Nicholas Ndogena begs at a Sandton intersection. It is for the upliftment of people like him, says the writer, that competition must be regulated. Picture: John Woodroof
Nicholas Ndogena begs at a Sandton intersection. It is for the upliftment of people like him, says the writer, that competition must be regulated. Picture: John Woodroof

Is the lack of competition one of the causes of inequality?

By Liberty Mncube Time of article published Nov 3, 2016

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Anything that enhances a firm's ability to exploit consumers can't be a good thing, writes Liberty Mncube

"The nature of the market affects distribution and hence has much to do with inequality, an obviously pressing issue in this country,” said Judge Dennis Davis at the recently concluded annual competition conference.

His remarks challenged and provoked us on the issue of inequality, in particular, does the increasing concern with inequality call for a competition policy response? How does competition law enforcement square with inequality concerns?

The effect of competition on growth in general can be described in two different ways. One way is to describe the link between competition and the drivers of economic growth. Competition policy promotes growth drivers such as productivity, innovation, investments and lower prices.

Competition policy contributes to productivity and economic growth through three main channels: (a) competition induces firms to become more efficient to stay ahead of rivals (internal productivity); (b) competition allows high productivity firms to replace laggards (sectoral productivity); and (c) competition pushes firms to invest and innovate (dynamic efficiency).

But I think it is important to recognise that competition law interventions rarely target productivity growth directly; instead they focus on promoting competition itself, often measured by lower prices, entry or other consumer benefits, and in doing so, contribute to productivity growth and thus economic growth overall.

For example, the uncovering of the fertiliser and cement cartels has led to entry in the fertiliser and cement markets. Competition leads to lower prices, including lower input prices, lower costs and more economic activity in follow-on markets.

The other way is to describe the link between competition policy and the challenge of poverty and inequality because the pace of growth is not everything, the pattern of growth also matters.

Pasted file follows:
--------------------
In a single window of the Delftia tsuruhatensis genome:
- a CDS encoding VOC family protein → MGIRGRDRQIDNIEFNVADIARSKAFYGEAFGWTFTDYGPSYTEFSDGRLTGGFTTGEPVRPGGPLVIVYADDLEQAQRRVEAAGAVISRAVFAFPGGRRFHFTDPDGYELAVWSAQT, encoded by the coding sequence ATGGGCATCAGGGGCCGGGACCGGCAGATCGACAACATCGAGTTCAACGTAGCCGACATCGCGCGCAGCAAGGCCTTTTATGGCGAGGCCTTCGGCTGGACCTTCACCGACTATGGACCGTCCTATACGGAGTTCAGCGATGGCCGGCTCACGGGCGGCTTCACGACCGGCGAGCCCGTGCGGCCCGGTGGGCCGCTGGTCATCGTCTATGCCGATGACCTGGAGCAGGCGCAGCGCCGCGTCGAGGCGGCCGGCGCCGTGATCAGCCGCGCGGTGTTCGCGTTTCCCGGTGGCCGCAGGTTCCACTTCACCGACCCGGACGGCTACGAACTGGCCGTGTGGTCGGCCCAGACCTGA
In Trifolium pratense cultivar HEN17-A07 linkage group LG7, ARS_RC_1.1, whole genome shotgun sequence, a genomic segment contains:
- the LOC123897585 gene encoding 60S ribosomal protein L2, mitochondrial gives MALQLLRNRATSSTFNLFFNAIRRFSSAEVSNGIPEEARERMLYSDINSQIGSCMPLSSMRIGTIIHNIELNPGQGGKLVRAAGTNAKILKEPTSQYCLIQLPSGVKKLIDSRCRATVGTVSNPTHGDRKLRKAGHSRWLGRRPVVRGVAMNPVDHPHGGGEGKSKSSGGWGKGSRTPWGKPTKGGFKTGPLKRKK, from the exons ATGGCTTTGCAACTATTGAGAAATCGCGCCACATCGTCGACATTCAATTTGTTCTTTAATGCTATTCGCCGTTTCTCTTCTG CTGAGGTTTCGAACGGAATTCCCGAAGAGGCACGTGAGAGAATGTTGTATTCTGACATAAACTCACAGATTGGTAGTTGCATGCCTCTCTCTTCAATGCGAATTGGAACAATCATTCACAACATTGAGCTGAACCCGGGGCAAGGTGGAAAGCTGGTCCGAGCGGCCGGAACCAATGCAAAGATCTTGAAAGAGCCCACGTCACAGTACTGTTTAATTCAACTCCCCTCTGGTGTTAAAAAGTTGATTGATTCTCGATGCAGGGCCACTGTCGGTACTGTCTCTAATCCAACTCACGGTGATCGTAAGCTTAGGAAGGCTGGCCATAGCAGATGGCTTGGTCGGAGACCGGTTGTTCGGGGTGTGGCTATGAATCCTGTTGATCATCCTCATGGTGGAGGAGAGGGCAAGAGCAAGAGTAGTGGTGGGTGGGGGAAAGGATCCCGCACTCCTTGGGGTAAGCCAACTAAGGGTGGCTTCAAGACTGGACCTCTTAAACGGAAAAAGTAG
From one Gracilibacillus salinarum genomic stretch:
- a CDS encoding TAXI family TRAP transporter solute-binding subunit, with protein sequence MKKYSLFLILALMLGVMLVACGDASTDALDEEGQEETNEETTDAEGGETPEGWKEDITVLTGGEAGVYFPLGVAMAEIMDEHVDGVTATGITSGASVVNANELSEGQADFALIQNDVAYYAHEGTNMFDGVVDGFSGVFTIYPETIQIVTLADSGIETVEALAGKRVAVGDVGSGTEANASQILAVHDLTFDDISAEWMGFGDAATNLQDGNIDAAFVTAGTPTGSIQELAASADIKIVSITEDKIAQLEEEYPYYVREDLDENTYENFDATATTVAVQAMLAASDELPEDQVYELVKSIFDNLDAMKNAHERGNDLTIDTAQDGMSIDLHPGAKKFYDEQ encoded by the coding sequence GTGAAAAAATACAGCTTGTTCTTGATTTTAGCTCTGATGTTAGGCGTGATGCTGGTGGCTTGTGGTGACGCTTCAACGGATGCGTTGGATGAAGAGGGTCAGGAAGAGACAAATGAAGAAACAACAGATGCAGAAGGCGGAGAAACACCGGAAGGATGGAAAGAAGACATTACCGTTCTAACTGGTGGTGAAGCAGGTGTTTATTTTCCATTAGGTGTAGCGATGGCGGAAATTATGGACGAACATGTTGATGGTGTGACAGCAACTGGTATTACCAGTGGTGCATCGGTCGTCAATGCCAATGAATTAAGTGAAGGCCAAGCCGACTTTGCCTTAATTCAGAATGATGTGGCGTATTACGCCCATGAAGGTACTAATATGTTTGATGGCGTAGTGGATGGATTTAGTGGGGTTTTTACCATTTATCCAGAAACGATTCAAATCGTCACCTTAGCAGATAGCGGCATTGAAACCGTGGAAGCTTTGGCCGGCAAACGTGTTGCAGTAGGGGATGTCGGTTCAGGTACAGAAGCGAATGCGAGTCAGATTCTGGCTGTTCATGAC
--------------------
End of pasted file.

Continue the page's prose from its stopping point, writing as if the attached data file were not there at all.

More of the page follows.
Desirable effects of competition may be compromised by the presence of high levels of poverty and inequality.

Resolving the challenges of unemployment, poverty and inequality is at the core of government initiatives to foster inclusive economic growth. Inclusive growth is about both the pace and pattern of economic growth.

In his recent thought-provoking book called Inequality: What can be done? Professor Tony Atkinson makes the following proposal: “Proposal 2: Public policy should aim at a proper balance of power among stakeholders, and to this end should a) introduce an explicitly distributional dimension into competition policy.”

Some commentators would have you believe that distribution does not matter in competition policy, as reflected in the use of the total welfare standard.

I disagree. I consider that such a perspective is neither descriptively accurate nor normatively appealing.

Not only is such a perspective troublesome from an economic and moral view, it is equally and more importantly out of touch with developments in modern economics (in particular, advances in information asymmetries and game theory).

Using these developments in economics, many have rightly argued, including Professor Joseph Stiglitz, that the more successful firms may not only be those who are more able to produce products that consumers love and do so at lower costs; but rather firms that are better able to create and exploit market power, including taking advantage of consumers.

I am persuaded that firms like Telkom, Sasol, SAA, Media24, AMSA, firms involved in the cement cartel, bread cartel, construction cartel and many others would have long lost their dominance were it not for their conduct which created new barriers, reduced competition and enhanced their abilities to exploit customers.